Guatemalan immigration

2011-02-14 12:42:57

Guatemalan immigration to North America was largely the product of the civil unrest in Guatemala during the 1980s and 1990s. As in the case of most Central American immigrants, those from Guatemala tended to be young and possessing few job skills. In the U.S. census of 2000 and the Canadian census of 2001, 372,487 Americans and 9,550 Canadians claimed Guatemalan descent. The actual number in the United States was considerably higher, however, as the Immigration and Naturalization Service (INS) in 2000 estimated that 144,000 unauthorized Guatemalans were living in the country. The largest concentrations of Guatemalans in the United States are in Los Angeles; Houston, Texas; Chicago; and New York City. In Canada, the largest groups are in Toronto and Montreal.
Guatemala occupies 41,800 square miles in Central America and is the most populous country in Central America. In 2002, the population was estimated at 12,974,361. Guatemala is bordered by Mexico on the north and west, El Salvador on the south, and Honduras and Belize on the east. The people are 56 percent mestizo and 44 percent Amerindian. The majority of Guatemalans are Roman Catholic, though many practice a syncretic Catholicism incorporating Mayan religious rites. About 30 percent are Evangelical Pentecostal Protestants. The old Mayan Empire flourished in what is today Guatemala for more than 1,000 years before the arrival of the Spanish in 1523, and most of the native Indians today are Maya. After gaining independence from Spain in 1821, Guatemala endured political disorder for most of its history. It was briefly a part of Mexico and then of the Central American Federation before becoming a republic in 1839. After 1945, when a liberal government was elected to replace long-term dictator Jorge Ubico, the country was caught up in cold war politics that led to an ongoing civil war. When the Communist Party in Guatemala was implicated in the radical agrarian reform program of Colonel Jacobo Arbenz Guzmán, he was overthrown by a U.S.-supported right-wing coup. As opposition to military leadership developed, it has been estimated that government “death squads” executed 20,000 civilians between 1966 and 1976. Dissident army officers seized power in 1982, denouncing the presidential election as fraudulent and pledging to restore “authentic democracy” to the nation. Political violence caused large numbers of Guatemalans to seek refuge in Mexico. Another military coup occurred in October 1983 before the nation returned to civilian rule in 1986. During more than 35 years of armed conflict, some 200,000 people were killed, most the victims of right-wing governments and their paramilitary allies. U.S. president Bill Clinton, on a visit to Guatemala in 1999, apologized for aid the United States had given to forces that had “engaged in violence and widespread repression.”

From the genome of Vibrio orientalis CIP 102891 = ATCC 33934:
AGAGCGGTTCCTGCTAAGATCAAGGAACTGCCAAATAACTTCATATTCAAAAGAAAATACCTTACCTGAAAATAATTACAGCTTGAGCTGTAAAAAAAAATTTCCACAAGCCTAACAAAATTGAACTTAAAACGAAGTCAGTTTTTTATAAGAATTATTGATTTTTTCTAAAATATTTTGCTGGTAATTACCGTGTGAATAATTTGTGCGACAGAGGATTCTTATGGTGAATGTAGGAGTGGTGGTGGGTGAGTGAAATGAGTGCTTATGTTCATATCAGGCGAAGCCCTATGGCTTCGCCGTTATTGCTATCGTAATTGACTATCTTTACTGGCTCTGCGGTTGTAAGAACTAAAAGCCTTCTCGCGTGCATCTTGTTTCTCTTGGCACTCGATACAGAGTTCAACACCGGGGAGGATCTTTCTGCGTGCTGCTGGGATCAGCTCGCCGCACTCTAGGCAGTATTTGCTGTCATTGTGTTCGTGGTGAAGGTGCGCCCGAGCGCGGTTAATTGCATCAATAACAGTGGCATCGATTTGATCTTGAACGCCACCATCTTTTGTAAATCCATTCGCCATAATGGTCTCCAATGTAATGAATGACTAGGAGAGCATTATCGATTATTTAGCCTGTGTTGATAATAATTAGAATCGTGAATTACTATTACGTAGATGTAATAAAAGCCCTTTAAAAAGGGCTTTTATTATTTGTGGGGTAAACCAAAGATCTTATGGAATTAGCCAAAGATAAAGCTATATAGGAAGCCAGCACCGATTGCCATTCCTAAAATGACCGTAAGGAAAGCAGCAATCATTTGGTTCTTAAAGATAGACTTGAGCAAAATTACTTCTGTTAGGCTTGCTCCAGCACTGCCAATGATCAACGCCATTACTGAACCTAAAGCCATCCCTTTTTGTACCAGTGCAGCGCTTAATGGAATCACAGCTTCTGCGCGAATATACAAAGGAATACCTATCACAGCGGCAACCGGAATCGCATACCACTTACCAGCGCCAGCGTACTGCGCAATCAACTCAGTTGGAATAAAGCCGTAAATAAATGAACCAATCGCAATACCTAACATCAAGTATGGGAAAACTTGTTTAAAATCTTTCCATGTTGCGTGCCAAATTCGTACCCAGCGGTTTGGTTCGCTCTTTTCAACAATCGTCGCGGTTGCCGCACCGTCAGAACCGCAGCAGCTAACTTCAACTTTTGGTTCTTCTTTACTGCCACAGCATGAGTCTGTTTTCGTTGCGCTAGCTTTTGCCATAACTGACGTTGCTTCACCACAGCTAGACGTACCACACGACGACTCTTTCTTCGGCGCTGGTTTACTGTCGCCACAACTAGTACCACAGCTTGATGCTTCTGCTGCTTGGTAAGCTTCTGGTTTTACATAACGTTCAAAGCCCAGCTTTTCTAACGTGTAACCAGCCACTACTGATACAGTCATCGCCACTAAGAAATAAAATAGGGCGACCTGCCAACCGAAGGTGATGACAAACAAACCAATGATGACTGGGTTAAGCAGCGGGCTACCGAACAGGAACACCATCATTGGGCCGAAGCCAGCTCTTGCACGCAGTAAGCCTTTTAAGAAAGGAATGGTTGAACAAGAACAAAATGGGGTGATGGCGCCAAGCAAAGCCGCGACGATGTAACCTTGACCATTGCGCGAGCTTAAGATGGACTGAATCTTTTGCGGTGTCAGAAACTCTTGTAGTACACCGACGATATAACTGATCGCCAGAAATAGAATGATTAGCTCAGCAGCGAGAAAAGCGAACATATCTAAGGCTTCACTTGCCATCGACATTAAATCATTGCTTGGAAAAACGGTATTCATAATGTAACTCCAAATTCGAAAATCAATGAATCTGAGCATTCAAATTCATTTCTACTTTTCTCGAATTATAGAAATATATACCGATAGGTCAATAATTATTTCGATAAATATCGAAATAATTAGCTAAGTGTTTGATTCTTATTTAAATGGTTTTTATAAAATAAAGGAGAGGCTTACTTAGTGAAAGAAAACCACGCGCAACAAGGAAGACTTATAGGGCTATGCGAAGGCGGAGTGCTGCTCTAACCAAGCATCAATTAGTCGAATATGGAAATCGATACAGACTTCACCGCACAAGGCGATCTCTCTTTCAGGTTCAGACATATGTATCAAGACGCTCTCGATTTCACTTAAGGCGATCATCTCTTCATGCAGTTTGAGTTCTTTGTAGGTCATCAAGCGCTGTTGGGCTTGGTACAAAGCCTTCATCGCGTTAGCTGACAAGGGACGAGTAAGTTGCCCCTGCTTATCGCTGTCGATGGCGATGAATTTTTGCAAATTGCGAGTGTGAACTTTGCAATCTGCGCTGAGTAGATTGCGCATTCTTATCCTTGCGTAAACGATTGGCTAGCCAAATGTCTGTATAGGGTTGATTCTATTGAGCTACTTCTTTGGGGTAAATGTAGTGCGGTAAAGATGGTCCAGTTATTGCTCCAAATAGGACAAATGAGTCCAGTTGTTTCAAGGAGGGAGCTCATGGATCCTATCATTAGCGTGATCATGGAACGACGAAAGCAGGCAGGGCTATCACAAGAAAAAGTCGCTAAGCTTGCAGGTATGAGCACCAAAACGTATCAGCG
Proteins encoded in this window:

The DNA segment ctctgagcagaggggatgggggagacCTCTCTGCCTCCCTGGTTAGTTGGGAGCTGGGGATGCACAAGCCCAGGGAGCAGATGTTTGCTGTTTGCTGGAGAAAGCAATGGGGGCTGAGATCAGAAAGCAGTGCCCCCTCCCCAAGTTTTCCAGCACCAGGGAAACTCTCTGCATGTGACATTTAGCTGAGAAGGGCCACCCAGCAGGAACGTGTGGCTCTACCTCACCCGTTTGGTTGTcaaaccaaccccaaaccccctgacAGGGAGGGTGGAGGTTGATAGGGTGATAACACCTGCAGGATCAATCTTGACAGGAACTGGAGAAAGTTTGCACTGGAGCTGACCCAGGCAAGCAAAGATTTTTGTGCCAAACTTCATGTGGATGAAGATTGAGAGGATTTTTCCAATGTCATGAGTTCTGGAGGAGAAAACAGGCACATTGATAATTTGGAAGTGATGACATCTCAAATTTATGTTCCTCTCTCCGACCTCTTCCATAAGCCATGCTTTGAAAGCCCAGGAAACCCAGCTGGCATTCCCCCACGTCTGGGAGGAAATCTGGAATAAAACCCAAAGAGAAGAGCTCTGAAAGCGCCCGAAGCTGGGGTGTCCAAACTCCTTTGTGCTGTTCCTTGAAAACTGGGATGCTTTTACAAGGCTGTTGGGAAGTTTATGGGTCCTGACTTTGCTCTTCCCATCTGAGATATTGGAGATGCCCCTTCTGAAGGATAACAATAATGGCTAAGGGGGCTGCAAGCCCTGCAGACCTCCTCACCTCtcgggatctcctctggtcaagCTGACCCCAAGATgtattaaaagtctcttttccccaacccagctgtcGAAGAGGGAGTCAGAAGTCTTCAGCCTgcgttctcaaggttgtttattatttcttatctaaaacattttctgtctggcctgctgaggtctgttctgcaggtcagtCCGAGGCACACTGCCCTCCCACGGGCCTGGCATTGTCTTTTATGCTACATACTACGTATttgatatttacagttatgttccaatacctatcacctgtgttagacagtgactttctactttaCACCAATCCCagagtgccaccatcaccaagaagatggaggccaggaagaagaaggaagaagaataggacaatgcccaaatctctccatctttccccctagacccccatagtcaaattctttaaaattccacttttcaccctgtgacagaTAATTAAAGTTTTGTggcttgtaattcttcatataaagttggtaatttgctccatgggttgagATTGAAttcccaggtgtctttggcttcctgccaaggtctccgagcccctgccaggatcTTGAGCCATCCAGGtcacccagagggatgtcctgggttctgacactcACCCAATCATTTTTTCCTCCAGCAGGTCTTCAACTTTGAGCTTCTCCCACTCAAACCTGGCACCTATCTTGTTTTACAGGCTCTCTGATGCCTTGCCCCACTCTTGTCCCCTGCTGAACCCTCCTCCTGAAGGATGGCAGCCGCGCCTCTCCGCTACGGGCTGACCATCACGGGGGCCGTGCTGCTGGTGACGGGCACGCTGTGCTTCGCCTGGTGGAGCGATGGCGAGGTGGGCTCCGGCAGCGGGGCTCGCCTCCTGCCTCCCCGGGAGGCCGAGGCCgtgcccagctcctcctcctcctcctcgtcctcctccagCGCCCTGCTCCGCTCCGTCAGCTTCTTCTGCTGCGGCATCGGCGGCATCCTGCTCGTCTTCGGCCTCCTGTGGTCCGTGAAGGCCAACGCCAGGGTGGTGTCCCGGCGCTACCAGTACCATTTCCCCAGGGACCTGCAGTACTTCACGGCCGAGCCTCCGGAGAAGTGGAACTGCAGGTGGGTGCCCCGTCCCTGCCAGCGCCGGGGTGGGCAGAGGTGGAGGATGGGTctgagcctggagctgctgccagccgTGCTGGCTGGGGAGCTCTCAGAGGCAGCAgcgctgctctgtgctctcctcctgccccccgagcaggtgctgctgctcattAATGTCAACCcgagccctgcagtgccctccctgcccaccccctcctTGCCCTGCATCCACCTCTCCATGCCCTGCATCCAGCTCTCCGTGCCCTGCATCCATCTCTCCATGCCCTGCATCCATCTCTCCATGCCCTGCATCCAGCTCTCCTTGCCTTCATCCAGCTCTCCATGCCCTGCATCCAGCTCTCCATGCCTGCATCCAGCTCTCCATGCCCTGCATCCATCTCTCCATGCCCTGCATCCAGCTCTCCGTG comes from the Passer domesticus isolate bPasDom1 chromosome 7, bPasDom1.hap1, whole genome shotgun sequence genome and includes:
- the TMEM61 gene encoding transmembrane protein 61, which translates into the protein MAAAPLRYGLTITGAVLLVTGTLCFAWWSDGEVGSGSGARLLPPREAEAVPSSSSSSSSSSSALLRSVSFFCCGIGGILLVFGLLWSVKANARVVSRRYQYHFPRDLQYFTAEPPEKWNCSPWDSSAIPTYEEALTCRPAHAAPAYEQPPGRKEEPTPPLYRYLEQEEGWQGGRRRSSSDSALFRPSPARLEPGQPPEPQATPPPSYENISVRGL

It is impossible to say how many Guatemalans immigrated to the United States before 1960, as statistics for separate Central American countries were not recorded, but the numbers were small, probably around 6,000. A significant number of Guatemalans came north after 1917 following a devastating earthquake of that year. Prior to 1980, most Guatemalan immigrants were white (ladino) politicians and other members of the middle class who had resisted the right-wing government. After 1980, Guatemalan immigrants to the United States were largely Amerindians (Maya) and mestizos fleeing government counterinsurgency campaigns and grinding poverty. The United States, supporting the right-wing government as a cold war bulwark in Central America, recognized few Guatemalans as political refugees. As a result, many entered the country illegally, often with the aid of Christian or other humanitarian groups. Estimates place the number of illegal immigrants at more than 300,000 between 1980 and 2000. In May 1999, the INS relaxed application rules for permanent resident status for Guatemalans who had fled repressive governments during the Guatemalan civil unrest (1980–96). As a result, they were allowed to remain in the United States during their application process and were not required to prove that they would suffer extreme hardship if returned to Guatemala. Between 1992 and 2002, about 120,000 Guatemalans immigrated legally to the United States.
There was almost no Guatemalan immigration to Canada prior to 1979. Of 13,680 immigrants in the country in 2001, only about 1,100 came before 1980. As political violence spilled over from the civil war in El Salvador, thousands of peasants were driven from their lands and many insurgents fled as refugees. Between 1974 and 1994, it has been estimated that about 13,700 Guatemalans settled in Canada, about half admitted as refugees.